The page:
The state's public university students will soon receive larger-than-expected tuition bills for the coming school year, thanks to two rate increases approved in the past six months.
Now, financial aid officers are scrambling to find enough scholarship and grant funding to cover the extra need. They say the neediest students will likely be covered through an influx in aid that will come with the tuition increases.
But students who don't qualify for aid will simply pay more, up to $950 more for the coming year. And since the larger tuition increase was instituted just last week, long after most students left campus for the summer, some may not be expecting it.
"I don't think students understand that the increases just happened," said Atul Bhula, a graduate student at Appalachian State University and sole student member of the UNC system's Board of Governors. "When the new tuition bill comes in, that's when they'll start asking questions."
It isn't yet clear whether the increases will prompt any students to drop out. In financial aid offices across the UNC system this week, workers have frantically cobbled together higher grant rewards for needy students.
"We do know it could impact a student's decision to enroll," said Julie Rice Mallette, N.C. State's associate vice provost and director of scholarships and financial aid. "Getting a small increase in aid may not be enough to let a person enroll."
At NCSU, where 45 percent of undergraduates receive at least some need-based student aid, tuition and fees for in-state students will be $6,393 in 2010-11. That's significantly higher than it was a year ago, thanks in large part to a $150 tuition increase in February and the supplemental increase of $750 approved last week.
At N.C. Central University in Durham, where nearly 90 percent of students receive some financial aid, it isn't yet clear whether aid revenue will fully mitigate the tuition hike. Tuition there goes up $548 this fall.
"It's really hard to gauge, and this affects all students, not just those getting financial aid," said Cynthia Grant, associate director of scholarships and student aid. "We know students will be looking for help."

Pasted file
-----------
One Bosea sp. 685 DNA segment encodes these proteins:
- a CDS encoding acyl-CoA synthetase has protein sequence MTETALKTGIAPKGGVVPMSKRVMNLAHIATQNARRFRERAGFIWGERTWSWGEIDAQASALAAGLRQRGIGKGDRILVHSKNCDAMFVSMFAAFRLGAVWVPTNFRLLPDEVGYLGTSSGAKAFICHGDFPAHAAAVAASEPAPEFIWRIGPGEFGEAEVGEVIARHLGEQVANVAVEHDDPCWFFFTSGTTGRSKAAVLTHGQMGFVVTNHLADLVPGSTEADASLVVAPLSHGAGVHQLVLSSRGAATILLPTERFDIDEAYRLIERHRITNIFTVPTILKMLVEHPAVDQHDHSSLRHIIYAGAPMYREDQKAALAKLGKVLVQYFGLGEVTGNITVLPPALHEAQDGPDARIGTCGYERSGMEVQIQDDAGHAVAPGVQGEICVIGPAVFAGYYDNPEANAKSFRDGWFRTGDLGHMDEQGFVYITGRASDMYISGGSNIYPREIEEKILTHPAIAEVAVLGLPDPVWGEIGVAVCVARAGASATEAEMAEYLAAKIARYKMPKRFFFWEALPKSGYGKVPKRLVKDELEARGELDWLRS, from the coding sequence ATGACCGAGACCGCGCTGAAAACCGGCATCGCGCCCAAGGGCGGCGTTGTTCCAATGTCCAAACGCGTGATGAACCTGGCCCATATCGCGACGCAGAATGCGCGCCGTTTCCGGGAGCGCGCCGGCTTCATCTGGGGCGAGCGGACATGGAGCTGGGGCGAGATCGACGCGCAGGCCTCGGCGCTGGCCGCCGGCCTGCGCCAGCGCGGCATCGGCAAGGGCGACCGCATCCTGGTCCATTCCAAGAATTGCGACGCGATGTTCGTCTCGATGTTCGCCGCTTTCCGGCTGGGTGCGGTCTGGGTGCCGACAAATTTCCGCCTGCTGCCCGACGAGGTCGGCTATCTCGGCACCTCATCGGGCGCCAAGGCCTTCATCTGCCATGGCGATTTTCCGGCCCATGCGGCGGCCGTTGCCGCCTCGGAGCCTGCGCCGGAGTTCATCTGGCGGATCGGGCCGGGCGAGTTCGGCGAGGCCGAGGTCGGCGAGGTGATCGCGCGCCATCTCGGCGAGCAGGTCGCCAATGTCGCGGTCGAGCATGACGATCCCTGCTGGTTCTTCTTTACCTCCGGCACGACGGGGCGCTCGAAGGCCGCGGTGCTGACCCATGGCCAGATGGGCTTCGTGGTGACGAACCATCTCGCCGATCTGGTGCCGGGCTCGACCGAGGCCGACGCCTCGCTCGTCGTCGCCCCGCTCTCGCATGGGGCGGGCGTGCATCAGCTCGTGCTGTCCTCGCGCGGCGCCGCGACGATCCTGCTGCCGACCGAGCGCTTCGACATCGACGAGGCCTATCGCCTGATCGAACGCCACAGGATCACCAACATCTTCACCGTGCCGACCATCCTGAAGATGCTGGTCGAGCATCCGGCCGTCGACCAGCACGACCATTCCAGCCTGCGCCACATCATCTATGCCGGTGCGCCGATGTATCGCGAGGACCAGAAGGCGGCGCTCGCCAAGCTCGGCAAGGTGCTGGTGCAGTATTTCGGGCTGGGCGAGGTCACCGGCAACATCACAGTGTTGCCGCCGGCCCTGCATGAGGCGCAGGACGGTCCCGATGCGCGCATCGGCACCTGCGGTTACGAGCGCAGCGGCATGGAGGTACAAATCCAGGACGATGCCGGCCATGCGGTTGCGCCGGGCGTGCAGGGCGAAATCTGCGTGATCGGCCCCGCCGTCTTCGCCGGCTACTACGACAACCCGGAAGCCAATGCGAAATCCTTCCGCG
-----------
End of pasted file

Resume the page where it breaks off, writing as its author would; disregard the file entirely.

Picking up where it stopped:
Public university leaders have long fought to keep college costs down and until recently wouldn't have considered double-digit tuition increases. But this year, there is no other revenue source available to pay instructors and avoid cutting class sections and other educational resources, officials say.
The supplemental tuition increase approved by UNC President Erskine Bowles last week came thanks to a special provision in the recently approved state budget, an attempt by legislators to mitigate $70 million in cuts to the university system. That provision directed campuses to use 20 percent of revenue gleaned from tuition increases for financial aid.
At UNC-Chapel Hill, students will pay $950 more in tuition next year. There, the university has enough aid revenue to cover the extra need created by the tuition increases, said Shirley Ort, director of the student aid office.
But students at UNC-CH, NCSU and three other public universities face another new cost as well.
Add in health insurance
The UNC system starts a mandatory health insurance program this fall. Students at all public universities must have health insurance either privately or through a university plan; though 11 campuses previously required health insurance, five - UNC-CH, NCSU, Appalachian State, East Carolina and UNC Wilmington - did not. Now, students on those campuses must be insured as well. At UNC-CH, the added cost is $724 annually, Ort said.
That health insurance premium is factored into a student's financial aid equation, which means that students who qualify will have it covered. But for those who don't, it's another new expense.
"I think it's really going to hurt the students in that middle [class], paying the extra burden without the extra financial aid," said Bhula, the student leader.
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